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Influence of habitual physical activity on gastric emptying in healthy males and relationships with body composition and energy expenditure

  • Katy M. Horner (a1) (a2), Nuala M. Byrne (a1) (a3), Geoffrey J. Cleghorn (a4) and Neil A. King (a1)


Although a number of studies have examined the role of gastric emptying (GE) in obesity, the influences of habitual physical activity level, body composition and energy expenditure (EE) on GE have received very little consideration. In the present study, we compared GE in active and inactive males, and characterised relationships with body composition (fat mass and fat-free mass) and EE. A total of forty-four males (active n 22, inactive n 22; BMI 21–36 kg/m2; percentage of fat mass 9–42 %) were studied, with GE of a standardised (1676 kJ) pancake meal being assessed by the [13C]octanoic acid breath test, body composition by air displacement plethysmography, RMR by indirect calorimetry, and activity EE (AEE) by accelerometry. The results showed that GE was faster in active compared with inactive males (mean half-time (t 1/2): active 157 (sd 18) and inactive 179 (sd 21) min, P< 0·001). When data from both groups were pooled, GE t 1/2 was associated with percentage of fat mass (r 0·39, P< 0·01) and AEE (r − 0·46, P< 0·01). After controlling for habitual physical activity status, the association between AEE and GE remained, but not that for percentage of fat mass and GE. BMI and RMR were not associated with GE. In summary, faster GE is considered to be a marker of a habitually active lifestyle in males, and is associated with a higher AEE level and a lower percentage of fat mass. The possibility that GE contributes to a gross physiological regulation (or dysregulation) of food intake with physical activity level deserves further investigation.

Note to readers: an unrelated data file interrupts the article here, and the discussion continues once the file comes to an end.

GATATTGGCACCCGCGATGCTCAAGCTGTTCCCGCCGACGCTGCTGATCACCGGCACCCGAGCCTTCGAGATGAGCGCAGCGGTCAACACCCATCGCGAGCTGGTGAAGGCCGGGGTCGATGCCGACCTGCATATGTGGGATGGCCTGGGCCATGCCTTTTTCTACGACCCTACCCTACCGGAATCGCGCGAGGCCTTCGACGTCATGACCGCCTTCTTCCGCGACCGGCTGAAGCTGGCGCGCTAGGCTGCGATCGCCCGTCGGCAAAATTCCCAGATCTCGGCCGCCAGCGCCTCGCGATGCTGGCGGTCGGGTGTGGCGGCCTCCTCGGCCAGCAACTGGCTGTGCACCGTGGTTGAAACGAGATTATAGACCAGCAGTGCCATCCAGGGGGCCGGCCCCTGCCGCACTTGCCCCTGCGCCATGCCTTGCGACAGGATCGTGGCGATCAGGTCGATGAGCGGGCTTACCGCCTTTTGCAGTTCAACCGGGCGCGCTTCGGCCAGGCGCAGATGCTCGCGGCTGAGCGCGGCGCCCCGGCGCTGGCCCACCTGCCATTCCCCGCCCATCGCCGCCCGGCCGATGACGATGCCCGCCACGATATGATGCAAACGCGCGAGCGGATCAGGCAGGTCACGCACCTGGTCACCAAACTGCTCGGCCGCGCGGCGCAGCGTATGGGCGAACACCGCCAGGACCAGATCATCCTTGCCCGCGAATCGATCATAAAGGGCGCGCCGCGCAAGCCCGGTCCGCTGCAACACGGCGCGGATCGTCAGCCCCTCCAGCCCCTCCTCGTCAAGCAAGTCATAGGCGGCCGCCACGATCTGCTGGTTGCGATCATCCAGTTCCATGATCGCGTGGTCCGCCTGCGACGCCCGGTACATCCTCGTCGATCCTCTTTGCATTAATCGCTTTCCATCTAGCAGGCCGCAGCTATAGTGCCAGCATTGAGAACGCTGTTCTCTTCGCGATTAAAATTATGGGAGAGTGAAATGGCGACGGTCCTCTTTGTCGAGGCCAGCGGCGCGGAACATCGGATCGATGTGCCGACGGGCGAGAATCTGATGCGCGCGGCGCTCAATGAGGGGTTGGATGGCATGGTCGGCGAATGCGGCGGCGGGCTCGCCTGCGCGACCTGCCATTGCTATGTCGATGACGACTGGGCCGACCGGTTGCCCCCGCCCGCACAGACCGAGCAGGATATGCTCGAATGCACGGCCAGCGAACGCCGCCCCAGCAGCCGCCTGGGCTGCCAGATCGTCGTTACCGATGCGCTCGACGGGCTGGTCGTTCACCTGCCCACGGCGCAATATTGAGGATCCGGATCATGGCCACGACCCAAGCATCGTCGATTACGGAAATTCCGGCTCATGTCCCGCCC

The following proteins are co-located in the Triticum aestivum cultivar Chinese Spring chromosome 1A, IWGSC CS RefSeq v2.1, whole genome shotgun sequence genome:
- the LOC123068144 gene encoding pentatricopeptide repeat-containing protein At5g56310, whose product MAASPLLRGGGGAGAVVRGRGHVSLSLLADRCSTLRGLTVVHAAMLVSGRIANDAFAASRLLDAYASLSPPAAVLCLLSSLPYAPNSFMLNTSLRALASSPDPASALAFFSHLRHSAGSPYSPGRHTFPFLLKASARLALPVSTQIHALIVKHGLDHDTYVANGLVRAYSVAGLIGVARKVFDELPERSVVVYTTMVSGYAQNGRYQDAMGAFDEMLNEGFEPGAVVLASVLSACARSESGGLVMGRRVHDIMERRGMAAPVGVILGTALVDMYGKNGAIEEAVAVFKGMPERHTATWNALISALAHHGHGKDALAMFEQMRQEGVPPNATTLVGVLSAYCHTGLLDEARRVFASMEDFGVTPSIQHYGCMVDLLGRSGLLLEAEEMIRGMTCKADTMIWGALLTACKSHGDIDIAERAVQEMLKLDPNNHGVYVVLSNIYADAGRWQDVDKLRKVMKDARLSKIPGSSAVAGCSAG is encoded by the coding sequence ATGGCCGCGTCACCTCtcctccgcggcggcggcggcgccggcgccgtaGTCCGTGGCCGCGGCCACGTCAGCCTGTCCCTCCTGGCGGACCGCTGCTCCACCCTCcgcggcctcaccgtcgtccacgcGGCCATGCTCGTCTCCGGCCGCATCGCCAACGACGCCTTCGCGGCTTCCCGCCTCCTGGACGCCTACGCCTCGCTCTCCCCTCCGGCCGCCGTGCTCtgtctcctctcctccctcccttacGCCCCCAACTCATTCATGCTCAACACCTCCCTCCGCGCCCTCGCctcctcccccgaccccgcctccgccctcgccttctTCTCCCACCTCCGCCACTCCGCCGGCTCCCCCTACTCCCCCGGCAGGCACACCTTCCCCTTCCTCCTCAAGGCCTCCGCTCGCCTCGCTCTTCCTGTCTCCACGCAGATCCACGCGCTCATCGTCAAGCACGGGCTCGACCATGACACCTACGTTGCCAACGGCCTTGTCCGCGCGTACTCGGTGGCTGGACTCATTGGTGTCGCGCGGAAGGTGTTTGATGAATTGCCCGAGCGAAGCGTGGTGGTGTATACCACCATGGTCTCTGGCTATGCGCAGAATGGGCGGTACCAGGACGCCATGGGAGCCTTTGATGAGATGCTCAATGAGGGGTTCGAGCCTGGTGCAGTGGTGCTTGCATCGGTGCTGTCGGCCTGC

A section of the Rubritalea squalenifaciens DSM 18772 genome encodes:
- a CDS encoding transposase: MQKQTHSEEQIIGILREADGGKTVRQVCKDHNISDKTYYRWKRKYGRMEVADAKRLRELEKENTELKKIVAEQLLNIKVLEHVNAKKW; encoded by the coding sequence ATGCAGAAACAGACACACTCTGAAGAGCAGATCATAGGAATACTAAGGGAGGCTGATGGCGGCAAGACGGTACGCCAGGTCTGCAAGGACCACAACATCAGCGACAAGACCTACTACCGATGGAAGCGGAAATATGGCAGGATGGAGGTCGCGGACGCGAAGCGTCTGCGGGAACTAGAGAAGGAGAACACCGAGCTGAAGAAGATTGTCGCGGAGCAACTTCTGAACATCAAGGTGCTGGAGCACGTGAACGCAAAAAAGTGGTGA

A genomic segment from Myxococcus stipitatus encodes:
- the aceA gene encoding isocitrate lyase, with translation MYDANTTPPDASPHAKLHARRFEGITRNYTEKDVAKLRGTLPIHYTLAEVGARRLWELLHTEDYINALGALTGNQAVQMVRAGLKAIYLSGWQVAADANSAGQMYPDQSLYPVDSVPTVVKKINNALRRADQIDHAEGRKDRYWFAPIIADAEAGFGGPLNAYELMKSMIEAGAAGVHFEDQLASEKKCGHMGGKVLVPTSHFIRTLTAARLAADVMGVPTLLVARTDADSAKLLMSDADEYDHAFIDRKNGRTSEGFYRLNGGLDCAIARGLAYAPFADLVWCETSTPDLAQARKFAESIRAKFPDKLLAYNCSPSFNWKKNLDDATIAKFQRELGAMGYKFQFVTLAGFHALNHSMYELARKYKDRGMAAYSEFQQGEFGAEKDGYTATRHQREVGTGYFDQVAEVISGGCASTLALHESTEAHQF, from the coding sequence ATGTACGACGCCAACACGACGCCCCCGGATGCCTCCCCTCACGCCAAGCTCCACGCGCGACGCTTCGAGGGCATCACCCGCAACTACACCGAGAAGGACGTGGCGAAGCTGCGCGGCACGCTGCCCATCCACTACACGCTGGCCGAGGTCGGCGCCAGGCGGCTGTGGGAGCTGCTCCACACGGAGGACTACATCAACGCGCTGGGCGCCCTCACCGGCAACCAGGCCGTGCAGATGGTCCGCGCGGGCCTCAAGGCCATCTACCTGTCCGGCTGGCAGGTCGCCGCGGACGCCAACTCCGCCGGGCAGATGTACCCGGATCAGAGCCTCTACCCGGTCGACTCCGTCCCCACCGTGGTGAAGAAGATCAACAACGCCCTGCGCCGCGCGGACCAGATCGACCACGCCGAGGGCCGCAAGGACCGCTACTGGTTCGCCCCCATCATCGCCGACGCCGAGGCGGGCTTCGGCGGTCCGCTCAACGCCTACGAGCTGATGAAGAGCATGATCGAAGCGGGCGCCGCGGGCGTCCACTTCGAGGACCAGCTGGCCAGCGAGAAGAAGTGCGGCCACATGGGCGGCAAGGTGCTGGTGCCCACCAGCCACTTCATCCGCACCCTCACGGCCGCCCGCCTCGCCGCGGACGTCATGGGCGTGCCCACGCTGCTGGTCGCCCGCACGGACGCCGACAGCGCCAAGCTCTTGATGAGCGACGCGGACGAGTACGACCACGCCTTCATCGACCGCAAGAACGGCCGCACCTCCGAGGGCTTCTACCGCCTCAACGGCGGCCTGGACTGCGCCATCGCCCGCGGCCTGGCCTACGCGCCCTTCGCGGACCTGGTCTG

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Corresponding author

* Corresponding author: K. M. Horner, email


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Influence of habitual physical activity on gastric emptying in healthy males and relationships with body composition and energy expenditure

  • Katy M. Horner (a1) (a2), Nuala M. Byrne (a1) (a3), Geoffrey J. Cleghorn (a4) and Neil A. King (a1)


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